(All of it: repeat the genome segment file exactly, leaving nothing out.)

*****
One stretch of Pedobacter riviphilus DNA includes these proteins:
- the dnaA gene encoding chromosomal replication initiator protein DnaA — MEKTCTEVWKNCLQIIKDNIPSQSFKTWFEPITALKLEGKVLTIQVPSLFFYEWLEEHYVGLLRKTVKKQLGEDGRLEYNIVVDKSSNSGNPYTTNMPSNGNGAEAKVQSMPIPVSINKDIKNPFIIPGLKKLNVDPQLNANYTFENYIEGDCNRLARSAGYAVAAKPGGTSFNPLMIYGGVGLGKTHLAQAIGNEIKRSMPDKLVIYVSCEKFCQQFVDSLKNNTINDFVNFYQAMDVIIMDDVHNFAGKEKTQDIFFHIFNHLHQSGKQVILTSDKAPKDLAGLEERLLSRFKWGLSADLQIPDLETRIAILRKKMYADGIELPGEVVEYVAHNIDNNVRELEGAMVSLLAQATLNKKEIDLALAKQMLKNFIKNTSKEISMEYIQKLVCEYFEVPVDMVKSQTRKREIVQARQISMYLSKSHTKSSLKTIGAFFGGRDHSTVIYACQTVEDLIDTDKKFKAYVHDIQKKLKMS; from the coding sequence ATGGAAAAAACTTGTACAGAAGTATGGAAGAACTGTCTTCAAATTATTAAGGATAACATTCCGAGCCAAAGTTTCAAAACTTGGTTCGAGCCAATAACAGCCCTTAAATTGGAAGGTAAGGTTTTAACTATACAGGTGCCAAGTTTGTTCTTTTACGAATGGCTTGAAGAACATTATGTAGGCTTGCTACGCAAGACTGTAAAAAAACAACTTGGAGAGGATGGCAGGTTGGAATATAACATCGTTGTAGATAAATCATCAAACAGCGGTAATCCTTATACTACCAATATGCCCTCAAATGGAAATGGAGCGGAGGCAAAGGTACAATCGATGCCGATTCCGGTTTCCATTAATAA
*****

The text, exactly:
One stretch of Pedobacter riviphilus DNA includes these proteins:
- the dnaA gene encoding chromosomal replication initiator protein DnaA — MEKTCTEVWKNCLQIIKDNIPSQSFKTWFEPITALKLEGKVLTIQVPSLFFYEWLEEHYVGLLRKTVKKQLGEDGRLEYNIVVDKSSNSGNPYTTNMPSNGNGAEAKVQSMPIPVSINKDIKNPFIIPGLKKLNVDPQLNANYTFENYIEGDCNRLARSAGYAVAAKPGGTSFNPLMIYGGVGLGKTHLAQAIGNEIKRSMPDKLVIYVSCEKFCQQFVDSLKNNTINDFVNFYQAMDVIIMDDVHNFAGKEKTQDIFFHIFNHLHQSGKQVILTSDKAPKDLAGLEERLLSRFKWGLSADLQIPDLETRIAILRKKMYADGIELPGEVVEYVAHNIDNNVRELEGAMVSLLAQATLNKKEIDLALAKQMLKNFIKNTSKEISMEYIQKLVCEYFEVPVDMVKSQTRKREIVQARQISMYLSKSHTKSSLKTIGAFFGGRDHSTVIYACQTVEDLIDTDKKFKAYVHDIQKKLKMS; from the coding sequence ATGGAAAAAACTTGTACAGAAGTATGGAAGAACTGTCTTCAAATTATTAAGGATAACATTCCGAGCCAAAGTTTCAAAACTTGGTTCGAGCCAATAACAGCCCTTAAATTGGAAGGTAAGGTTTTAACTATACAGGTGCCAAGTTTGTTCTTTTACGAATGGCTTGAAGAACATTATGTAGGCTTGCTACGCAAGACTGTAAAAAAACAACTTGGAGAGGATGGCAGGTTGGAATATAACATCGTTGTAGATAAATCATCAAACAGCGGTAATCCTTATACTACCAATATGCCCTCAAATGGAAATGGAGCGGAGGCAAAGGTACAATCGATGCCGATTCCGGTTTCCATTAATAA